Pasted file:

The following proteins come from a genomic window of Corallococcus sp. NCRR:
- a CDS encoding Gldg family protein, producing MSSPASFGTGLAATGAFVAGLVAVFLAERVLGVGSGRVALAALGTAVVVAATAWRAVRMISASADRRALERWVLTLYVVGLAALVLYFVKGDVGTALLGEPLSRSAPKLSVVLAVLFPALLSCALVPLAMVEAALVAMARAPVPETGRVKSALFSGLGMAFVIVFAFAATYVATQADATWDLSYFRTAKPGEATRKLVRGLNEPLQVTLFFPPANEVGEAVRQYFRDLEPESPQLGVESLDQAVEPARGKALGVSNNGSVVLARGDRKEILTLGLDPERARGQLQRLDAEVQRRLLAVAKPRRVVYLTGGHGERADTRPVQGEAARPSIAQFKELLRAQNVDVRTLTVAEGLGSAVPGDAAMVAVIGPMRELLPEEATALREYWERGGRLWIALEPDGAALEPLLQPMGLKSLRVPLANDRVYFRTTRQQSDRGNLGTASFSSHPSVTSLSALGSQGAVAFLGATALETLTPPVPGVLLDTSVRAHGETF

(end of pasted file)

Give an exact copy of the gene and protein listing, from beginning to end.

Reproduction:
The following proteins come from a genomic window of Corallococcus sp. NCRR:
- a CDS encoding Gldg family protein, producing MSSPASFGTGLAATGAFVAGLVAVFLAERVLGVGSGRVALAALGTAVVVAATAWRAVRMISASADRRALERWVLTLYVVGLAALVLYFVKGDVGTALLGEPLSRSAPKLSVVLAVLFPALLSCALVPLAMVEAALVAMARAPVPETGRVKSALFSGLGMAFVIVFAFAATYVATQADATWDLSYFRTAKPGEATRKLVRGLNEPLQVTLFFPPANEVGEAVRQYFRDLEPESPQLGVESLDQAVEPARGKALGVSNNGSVVLARGDRKEILTLGLDPERARGQLQRLDAEVQRRLLAVAKPRRVVYLTGGHGERADTRPVQGEAARPSIAQFKELLRAQNVDVRTLTVAEGLGSAVPGDAAMVAVIGPMRELLPEEATALREYWERGGRLWIALEPDGAALEPLLQPMGLKSLRVPLANDRVYFRTTRQQSDRGNLGTASFSSHPSVTSLSALGSQGAVAFLGATALETLTPPVPGVLLDTSVRAHGETF